1921-1923: Kostas Kaplanis, Head teacher
1923-1924: Kyriakos Papoulis, Assistant Head teacher
1924-1925: Kyriakos Kakoullis, Head teacher
Chariton Kyriakides, Teacher
1926-1927: Chariton Kyriakides, Head teacher
Filaretos Argyrides, Teacher
1927-1929: Athanasios Kyriakides
Nikolaos Kantis
1929-1932: Kostas Kaplanis, Head teacher
(1929-1930) Charalambos Katsarides, Teacher
(1930-1932) Nikolaos Kantis, Teacher
1932-1933: Savvas Ioakeim
Nikolaos Kantis

In 1933-34 the School offers also the third form. Three teachers teach: Nikolaos Kantis, Charalambos Katsaris, Ch. Exadhaktylos. In 1938 the fourth form was added. The School is renamed Imigymnasio Lapithou (Semi-Gymnasium of Lapithos).

The list of chairmen of the school-board in the period 1923-1961 is as follows:
1923-1925: Efthyvoulos Paraskevaides
1925-1926: Chariton Athanasiades
1926-1929: Nikolaos Pyrgos
1929-1932: Chariton Athanasiades
1932-1935: Nikolaos Pyrgos
1935-1938: Demosthenes Kalliades
1938-1961: Savvas Christofides

Feidias Paraskevaides, Costas Taliadoros and Yeorghios Kazelis served as chairmen between 1961 and 1974.
The list of Head teachers – Directors of the School in 1933-1974 is as follows:
1933-1935: Nikolaos Kantis
1935-1937: Panos Mesis
1937-1938: Yeorghios Mourouzis
1938-1942: Praxitelis Yeorghiou
1942-1946: Costas Hadjipsaltis
1946-1950: Athanasios Chiotelis
1950-1951: Vassilios Livas
1951-1953: Yeorghios Lysikatos
1953-1954: Stavros Kapsambelis
1954-1956: Nikolaos Bizanias
1956-1957: Ioannis Karayiannakis
1957-1958: Christos Papaioannou
1958-1959: Cleanthis Yeorghiades
1959-1961: Nikolaos Bizanias
1961-1962: Athanasios Chiotelis
1962-1963: Tasos Anastasiades
1963-1969: Costas Karayiannis
1969-1970: Chrysanthos Kyprianou
1970-1972: Yeorghios Prodromou
1972-1973: Pavlos Hadjimichael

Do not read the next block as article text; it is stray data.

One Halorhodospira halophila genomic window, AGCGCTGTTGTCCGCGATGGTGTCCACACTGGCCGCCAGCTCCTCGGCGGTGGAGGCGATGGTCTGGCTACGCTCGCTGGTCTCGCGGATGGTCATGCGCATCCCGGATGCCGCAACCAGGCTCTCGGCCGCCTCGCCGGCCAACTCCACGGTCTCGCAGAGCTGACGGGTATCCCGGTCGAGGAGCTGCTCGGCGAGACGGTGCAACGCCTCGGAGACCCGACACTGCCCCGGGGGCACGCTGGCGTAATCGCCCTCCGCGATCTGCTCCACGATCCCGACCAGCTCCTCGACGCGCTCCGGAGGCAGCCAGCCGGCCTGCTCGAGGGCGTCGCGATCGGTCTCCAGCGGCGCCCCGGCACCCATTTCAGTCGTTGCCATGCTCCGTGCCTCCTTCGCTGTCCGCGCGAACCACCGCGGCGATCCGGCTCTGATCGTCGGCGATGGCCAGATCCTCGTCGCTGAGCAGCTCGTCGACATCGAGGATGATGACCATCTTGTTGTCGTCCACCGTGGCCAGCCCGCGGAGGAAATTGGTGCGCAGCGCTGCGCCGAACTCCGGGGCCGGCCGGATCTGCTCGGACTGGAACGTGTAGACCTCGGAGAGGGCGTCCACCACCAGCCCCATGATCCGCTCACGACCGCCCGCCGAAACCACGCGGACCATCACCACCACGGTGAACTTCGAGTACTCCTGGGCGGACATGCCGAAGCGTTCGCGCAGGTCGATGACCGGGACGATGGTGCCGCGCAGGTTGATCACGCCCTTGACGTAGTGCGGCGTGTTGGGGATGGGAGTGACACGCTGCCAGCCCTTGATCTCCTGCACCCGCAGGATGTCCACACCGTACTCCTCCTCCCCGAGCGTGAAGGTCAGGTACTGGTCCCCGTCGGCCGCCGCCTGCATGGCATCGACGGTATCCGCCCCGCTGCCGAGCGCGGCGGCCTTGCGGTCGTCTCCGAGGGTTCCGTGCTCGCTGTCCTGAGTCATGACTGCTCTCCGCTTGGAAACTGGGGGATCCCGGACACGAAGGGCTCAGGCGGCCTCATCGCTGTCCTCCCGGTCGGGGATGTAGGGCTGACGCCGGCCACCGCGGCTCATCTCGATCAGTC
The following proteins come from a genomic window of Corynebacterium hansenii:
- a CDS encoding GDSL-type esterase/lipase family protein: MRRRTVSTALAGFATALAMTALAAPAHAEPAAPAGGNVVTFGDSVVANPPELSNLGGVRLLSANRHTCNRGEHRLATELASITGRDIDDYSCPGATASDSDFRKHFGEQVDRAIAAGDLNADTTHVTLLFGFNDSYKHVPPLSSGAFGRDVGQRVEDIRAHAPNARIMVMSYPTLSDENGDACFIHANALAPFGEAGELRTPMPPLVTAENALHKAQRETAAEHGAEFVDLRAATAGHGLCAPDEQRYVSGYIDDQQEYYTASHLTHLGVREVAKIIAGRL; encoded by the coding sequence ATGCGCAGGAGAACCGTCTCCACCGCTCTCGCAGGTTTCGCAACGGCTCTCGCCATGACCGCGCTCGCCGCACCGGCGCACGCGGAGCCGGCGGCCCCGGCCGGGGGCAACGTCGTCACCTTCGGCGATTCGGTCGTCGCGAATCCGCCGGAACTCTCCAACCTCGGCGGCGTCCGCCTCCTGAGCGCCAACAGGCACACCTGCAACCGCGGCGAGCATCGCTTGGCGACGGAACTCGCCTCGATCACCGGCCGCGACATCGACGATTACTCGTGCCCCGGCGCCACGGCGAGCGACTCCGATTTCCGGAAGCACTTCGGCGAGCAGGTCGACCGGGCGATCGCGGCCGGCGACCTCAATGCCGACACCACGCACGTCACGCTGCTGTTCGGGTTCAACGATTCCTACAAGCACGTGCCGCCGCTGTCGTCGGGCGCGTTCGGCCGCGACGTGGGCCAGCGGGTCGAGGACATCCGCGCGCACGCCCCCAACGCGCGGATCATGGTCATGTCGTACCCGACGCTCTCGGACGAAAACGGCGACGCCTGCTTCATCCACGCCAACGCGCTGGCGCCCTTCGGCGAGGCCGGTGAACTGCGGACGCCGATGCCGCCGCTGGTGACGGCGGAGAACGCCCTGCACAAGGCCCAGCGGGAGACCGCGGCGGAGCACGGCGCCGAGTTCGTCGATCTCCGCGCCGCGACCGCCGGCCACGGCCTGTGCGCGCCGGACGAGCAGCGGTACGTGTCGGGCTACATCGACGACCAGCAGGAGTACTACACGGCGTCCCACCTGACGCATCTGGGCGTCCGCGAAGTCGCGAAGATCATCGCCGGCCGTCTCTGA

1973-1974: Frosso Mourouzi

Southern view of Lapithos High School






Lapithos Greek High School in 1974





The Greek Gymnasium of Lapithos was a shining beacon which illuminated with knowledge and virtue many generations of Cypriots from Lapithos, Karavas and the surrounding communities of Vasileia, Orka, Panagra, Livera, Sysklipos, Motidhes and Kontemenos.

The festivities on national holidays, the flower festival, the dances and the parades moved everybody. Deeply felt in the heart, these events were always indelibly printed on the memories of those who attended.

Now the Greek Gymnasium stands speechless; devoid of Greek voices and songs. It patiently awaits those to whom it belongs to come and liberate it. The Greek Gymnasium longs for the Lapithiotes to come back and fill it with Greek books. It longs for its students who will live freely in their home, in their own land, in their Greek Lapithos!

Fund-raising for the construction of a new school building began as early as 1940. A whip- round was taken in the region and remittances came in from abroad, especially from Greece. The responsibility for fund-raising was taken by Rebekka Polymerou, sister of General Tsangarides. In his memory, the central hall in the Gymnasium was named Tsangarides Hall.

The new school building started to receive students in 1943. The fifth form started in 1949 and the following year the sixth and final form was added, hence the school was now named Elliniko Gymnasio Lapithou (Greek Gymnasium of Lapithos).

The British colonial authorities refused to grant work permits to teachers from the mainland (Greece) in 1956. As a consequence the Gymnasium arranged for afternoon classes so that Cypriot teachers from the nearby Kerynia Gymnasium could come to teach in Lapithos.